Thinner nerve layer in retina, tied to vision loss, prevalent in FA patients

Children to adults show 'significantly thinner' layer, a possibly congenital defect

Lindsey Shapiro, PhD avatar

by Lindsey Shapiro, PhD |

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People with Friedreich’s ataxia (FA), regardless of age, have a thinner layer of nerve cells in the eye’s retina compared with unaffected individuals, a study involving almost 200 patients found.

Such thinning, which correlated with neurological disease severity and vision loss, continued to increase over time. Researchers believe retinal thinning arises from early developmental deficits in patients and worsens with neurodegeneration as the disease progresses.

“The present findings suggest a need for more extensive longitudinal studies with adults and children with [FA] and reveal an unmet need for vision-directed drug development including small molecules or gene therapy to treat vision loss,” the scientists wrote.

The study, “Retinal hypoplasia and degeneration result in vision loss in Friedreich ataxia,” was published in the Annals of Clinical and Translational Neurology.

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‘Pathologically thin retinas early’ in Friedreich’s ataxia, affecting vision

In addition to the neuromuscular symptoms of FA, optic neuropathy, or damage to the optic nerve that connects the eyes and the brain, affects patients.

Progressive vision loss can be common in FA, leading to blindness for some. However, the biological underpinnings of such loss are not well defined, the researchers, mostly with Children’s Hospital of Philadelphia and the University of Pennsylvania, wrote.

Their study looked into changes in the thickness of the eye’s retinal nerve fiber layer (RNFL) among FA patients and evaluated whether such changes contribute to vision loss.

The retina is the back layer of the eyeball containing cells that are sensitive to light. Their activation triggers nerve impulses in the RNFL that are carried to the brain via the optic nerve, enabling vision.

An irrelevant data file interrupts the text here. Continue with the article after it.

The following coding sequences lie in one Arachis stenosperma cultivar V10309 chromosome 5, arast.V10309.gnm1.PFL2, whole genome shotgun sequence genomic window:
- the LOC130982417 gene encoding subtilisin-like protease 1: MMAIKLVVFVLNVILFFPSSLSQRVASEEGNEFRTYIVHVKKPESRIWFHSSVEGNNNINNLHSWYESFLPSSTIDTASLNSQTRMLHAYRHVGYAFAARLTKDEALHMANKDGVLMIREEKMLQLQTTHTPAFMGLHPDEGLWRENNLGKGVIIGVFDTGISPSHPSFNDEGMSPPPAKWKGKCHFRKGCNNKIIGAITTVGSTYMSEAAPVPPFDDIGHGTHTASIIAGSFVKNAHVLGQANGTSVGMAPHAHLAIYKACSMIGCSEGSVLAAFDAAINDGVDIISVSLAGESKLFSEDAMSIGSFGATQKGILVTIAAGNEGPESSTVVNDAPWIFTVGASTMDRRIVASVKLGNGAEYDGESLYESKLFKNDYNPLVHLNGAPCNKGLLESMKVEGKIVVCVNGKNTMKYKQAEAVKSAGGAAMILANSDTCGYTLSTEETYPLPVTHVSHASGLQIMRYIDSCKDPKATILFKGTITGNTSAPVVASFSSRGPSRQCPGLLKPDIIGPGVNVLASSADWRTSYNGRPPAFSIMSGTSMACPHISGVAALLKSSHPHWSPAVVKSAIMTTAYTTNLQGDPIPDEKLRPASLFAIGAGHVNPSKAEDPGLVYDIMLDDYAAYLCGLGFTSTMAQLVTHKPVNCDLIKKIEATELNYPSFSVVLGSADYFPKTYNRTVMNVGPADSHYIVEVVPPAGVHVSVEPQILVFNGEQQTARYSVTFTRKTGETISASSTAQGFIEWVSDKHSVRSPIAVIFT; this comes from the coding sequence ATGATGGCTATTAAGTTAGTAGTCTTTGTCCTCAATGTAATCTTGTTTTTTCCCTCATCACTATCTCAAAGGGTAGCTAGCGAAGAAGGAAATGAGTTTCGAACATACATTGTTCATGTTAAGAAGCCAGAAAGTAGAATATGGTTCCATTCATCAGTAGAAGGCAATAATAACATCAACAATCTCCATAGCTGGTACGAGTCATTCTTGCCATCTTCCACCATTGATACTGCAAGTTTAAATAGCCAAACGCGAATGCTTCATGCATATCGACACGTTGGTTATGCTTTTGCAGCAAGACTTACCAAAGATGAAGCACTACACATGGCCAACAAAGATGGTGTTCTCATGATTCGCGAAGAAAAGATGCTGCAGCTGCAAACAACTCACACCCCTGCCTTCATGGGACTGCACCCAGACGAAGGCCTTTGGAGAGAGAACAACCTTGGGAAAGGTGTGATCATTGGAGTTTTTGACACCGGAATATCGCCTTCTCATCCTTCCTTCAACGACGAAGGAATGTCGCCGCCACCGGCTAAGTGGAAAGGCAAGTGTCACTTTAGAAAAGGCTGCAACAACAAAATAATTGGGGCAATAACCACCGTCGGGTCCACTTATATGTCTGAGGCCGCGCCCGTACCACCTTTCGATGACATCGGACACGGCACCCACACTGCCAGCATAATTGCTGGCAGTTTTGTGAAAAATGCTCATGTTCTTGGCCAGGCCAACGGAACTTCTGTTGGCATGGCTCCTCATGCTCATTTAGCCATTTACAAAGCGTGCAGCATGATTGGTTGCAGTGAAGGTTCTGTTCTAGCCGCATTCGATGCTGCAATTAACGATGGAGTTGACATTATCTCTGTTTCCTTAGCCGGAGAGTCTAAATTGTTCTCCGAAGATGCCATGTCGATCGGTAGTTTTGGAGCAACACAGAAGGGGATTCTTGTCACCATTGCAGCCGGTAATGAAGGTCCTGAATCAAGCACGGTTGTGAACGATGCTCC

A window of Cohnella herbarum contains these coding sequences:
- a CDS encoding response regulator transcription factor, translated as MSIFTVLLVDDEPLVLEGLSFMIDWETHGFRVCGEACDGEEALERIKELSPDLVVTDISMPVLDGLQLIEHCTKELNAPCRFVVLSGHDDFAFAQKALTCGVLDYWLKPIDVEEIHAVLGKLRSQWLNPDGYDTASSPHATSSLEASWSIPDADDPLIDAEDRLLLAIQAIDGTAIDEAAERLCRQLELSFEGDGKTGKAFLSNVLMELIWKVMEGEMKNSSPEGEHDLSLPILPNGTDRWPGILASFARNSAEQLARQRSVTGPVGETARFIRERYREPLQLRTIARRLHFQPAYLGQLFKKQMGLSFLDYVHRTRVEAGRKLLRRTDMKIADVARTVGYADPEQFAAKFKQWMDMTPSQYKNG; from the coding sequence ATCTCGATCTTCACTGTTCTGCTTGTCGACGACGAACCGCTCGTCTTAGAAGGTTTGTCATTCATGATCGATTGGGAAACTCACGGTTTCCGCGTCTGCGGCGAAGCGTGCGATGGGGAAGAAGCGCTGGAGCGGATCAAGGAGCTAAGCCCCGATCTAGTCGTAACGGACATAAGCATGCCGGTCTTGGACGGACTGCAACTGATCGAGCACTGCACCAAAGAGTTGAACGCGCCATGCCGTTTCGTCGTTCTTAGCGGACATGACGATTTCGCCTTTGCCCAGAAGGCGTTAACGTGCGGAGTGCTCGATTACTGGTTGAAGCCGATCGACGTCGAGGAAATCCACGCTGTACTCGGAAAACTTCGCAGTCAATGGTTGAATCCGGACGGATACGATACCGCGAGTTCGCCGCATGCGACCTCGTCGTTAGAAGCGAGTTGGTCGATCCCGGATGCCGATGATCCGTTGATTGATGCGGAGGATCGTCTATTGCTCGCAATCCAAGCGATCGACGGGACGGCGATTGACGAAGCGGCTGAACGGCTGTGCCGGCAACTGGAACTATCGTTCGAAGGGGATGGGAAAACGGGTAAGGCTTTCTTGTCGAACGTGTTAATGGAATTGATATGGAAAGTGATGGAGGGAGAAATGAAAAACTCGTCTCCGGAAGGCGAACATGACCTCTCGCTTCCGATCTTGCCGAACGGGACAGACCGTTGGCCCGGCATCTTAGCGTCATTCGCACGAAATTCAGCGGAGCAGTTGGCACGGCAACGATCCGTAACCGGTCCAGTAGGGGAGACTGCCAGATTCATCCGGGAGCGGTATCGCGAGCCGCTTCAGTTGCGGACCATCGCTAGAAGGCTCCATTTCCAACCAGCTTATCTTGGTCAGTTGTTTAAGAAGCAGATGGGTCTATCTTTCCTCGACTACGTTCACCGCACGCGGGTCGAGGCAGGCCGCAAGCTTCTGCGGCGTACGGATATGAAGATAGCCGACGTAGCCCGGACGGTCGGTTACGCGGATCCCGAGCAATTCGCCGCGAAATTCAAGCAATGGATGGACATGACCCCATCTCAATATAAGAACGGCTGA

A loss, or thinning, of nerves in this layer can be visualized and measured using a technique called optical coherence tomography (OCT).

OCT scans were performed on 198 FA patients taking part in the ongoing Friedreich’s Ataxia Clinical Outcome Measure Study (FACOMS) study (NCT03090789), evaluating the disease’s natural course, or its natural history. OCT scans from 77 people without FA served as a control group.

Patients were representative of the larger FA population, covering a wide range of ages, the researchers noted.

Results showed that RNFLs were significantly thinner among FA patients than controls, despite most patients retaining high-contrast vision.

Thin retinal nerve fiber layer evident in children as well as adults

Sixty-one pediatric patients, comprising almost one-third of the total FA group, showed RNFL thinning similar to that observed overall.

The finding surprised the researchers, as children with FA are often “minimally affected or even un-affected” in other clinical measures of neurological disease progression.

“The majority of those with [Friedreich’s ataxia] have pathologically thin retinas early in disease (even at presentation) despite having intact high-contrast vision,” the scientists wrote.

This suggests that RNFL thinning to some degree is congenital in FA patients, meaning it results from an underdevelopment of tissues (hypoplasia) and is not simply a product of progressive neurodegeneration.

Still, retinal nerve fiber layers were thinner in patients with a higher disease burden, defined as a longer disease duration and higher number of GAA repeats in the FXN gene, which is “an indication of further degeneration over time,” the researchers wrote.

Male patients had modestly but significantly thinner RNFLs than females, suggesting that sex is another factor influencing retinal degeneration.

OCT measures were able to significantly predict patients’ neurological disease severity, with a thinner RNFL generally linked to more severe neurological disease progression, as assessed by the modified Friedreich’s Ataxia Rating Scale and FA Functional Disease Stage.

Likewise, a thinner retinal nerve fiber layer was predictive of visual acuity deficits. Mathematical models showed that an RNFL thickness at or below 68 micrometers (μm) indicated a significant vision loss.

Potential for vision loss that could start ‘in third decade of life’

Among patients with multiple OCT measurements, RFNL thickness was found to decrease at an annual rate of 1.2 μm in FA patients, which the scientists noted is about double the rate of decline seen in healthy people.

“Assuming a typical age of [disease] onset of approximately 11 years, a person with 700 GAA [repeats] … could expect to start experiencing vision loss in the third decade of life,” the researchers wrote, adding that other factors “uncovered in this study” could influence the rate of progression.

Study findings overall “support the development of a vision-directed treatment for selected patients early in the disease to prevent RNFL loss from reaching the critical threshold,” the team wrote.

Of note, the FACOMS natural history study is recruiting up to 2,000 FA patients, ages 4 to 80, at various U.S. and global sites. Control groups, including disease carriers, may also be welcome.